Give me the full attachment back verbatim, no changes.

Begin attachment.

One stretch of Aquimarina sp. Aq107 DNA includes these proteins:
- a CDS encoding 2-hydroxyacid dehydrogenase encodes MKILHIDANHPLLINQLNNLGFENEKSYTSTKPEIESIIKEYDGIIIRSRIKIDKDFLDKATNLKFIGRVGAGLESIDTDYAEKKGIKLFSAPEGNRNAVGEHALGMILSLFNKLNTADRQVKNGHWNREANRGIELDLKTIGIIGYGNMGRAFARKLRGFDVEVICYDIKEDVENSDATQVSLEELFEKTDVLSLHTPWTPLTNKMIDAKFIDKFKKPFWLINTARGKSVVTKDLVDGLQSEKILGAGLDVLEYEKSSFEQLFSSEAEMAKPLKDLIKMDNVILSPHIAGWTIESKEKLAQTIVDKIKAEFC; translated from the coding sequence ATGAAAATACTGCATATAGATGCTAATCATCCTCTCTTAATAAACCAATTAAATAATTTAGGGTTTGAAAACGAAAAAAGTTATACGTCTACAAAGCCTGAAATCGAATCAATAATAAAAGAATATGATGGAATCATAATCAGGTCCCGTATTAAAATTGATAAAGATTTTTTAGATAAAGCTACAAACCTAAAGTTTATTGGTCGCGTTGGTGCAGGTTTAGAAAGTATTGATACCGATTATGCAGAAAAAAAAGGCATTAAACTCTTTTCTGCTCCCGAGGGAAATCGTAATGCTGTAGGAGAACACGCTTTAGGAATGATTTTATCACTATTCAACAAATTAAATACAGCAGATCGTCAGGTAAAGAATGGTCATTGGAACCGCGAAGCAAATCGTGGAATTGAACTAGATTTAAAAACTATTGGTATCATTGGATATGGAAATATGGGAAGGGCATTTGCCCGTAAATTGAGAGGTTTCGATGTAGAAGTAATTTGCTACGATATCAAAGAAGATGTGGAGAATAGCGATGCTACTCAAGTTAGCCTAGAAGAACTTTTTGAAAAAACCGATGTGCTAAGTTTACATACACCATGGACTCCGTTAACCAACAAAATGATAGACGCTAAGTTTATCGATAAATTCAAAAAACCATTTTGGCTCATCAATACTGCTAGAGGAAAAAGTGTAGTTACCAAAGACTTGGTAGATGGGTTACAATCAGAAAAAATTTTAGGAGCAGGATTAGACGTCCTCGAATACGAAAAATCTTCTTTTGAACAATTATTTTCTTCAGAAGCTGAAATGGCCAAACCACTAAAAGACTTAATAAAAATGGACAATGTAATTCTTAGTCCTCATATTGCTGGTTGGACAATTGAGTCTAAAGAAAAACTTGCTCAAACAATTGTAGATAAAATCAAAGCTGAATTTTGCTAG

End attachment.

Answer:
One stretch of Aquimarina sp. Aq107 DNA includes these proteins:
- a CDS encoding 2-hydroxyacid dehydrogenase encodes MKILHIDANHPLLINQLNNLGFENEKSYTSTKPEIESIIKEYDGIIIRSRIKIDKDFLDKATNLKFIGRVGAGLESIDTDYAEKKGIKLFSAPEGNRNAVGEHALGMILSLFNKLNTADRQVKNGHWNREANRGIELDLKTIGIIGYGNMGRAFARKLRGFDVEVICYDIKEDVENSDATQVSLEELFEKTDVLSLHTPWTPLTNKMIDAKFIDKFKKPFWLINTARGKSVVTKDLVDGLQSEKILGAGLDVLEYEKSSFEQLFSSEAEMAKPLKDLIKMDNVILSPHIAGWTIESKEKLAQTIVDKIKAEFC; translated from the coding sequence ATGAAAATACTGCATATAGATGCTAATCATCCTCTCTTAATAAACCAATTAAATAATTTAGGGTTTGAAAACGAAAAAAGTTATACGTCTACAAAGCCTGAAATCGAATCAATAATAAAAGAATATGATGGAATCATAATCAGGTCCCGTATTAAAATTGATAAAGATTTTTTAGATAAAGCTACAAACCTAAAGTTTATTGGTCGCGTTGGTGCAGGTTTAGAAAGTATTGATACCGATTATGCAGAAAAAAAAGGCATTAAACTCTTTTCTGCTCCCGAGGGAAATCGTAATGCTGTAGGAGAACACGCTTTAGGAATGATTTTATCACTATTCAACAAATTAAATACAGCAGATCGTCAGGTAAAGAATGGTCATTGGAACCGCGAAGCAAATCGTGGAATTGAACTAGATTTAAAAACTATTGGTATCATTGGATATGGAAATATGGGAAGGGCATTTGCCCGTAAATTGAGAGGTTTCGATGTAGAAGTAATTTGCTACGATATCAAAGAAGATGTGGAGAATAGCGATGCTACTCAAGTTAGCCTAGAAGAACTTTTTGAAAAAACCGATGTGCTAAGTTTACATACACCATGGACTCCGTTAACCAACAAAATGATAGACGCTAAGTTTATCGATAAATTCAAAAAACCATTTTGGCTCATCAATACTGCTAGAGGAAAAAGTGTAGTTACCAAAGACTTGGTAGATGGGTTACAATCAGAAAAAATTTTAGGAGCAGGATTAGACGTCCTCGAATACGAAAAATCTTCTTTTGAACAATTATTTTCTTCAGAAGCTGAAATGGCCAAACCACTAAAAGACTTAATAAAAATGGACAATGTAATTCTTAGTCCTCATATTGCTGGTTGGACAATTGAGTCTAAAGAAAAACTTGCTCAAACAATTGTAGATAAAATCAAAGCTGAATTTTGCTAG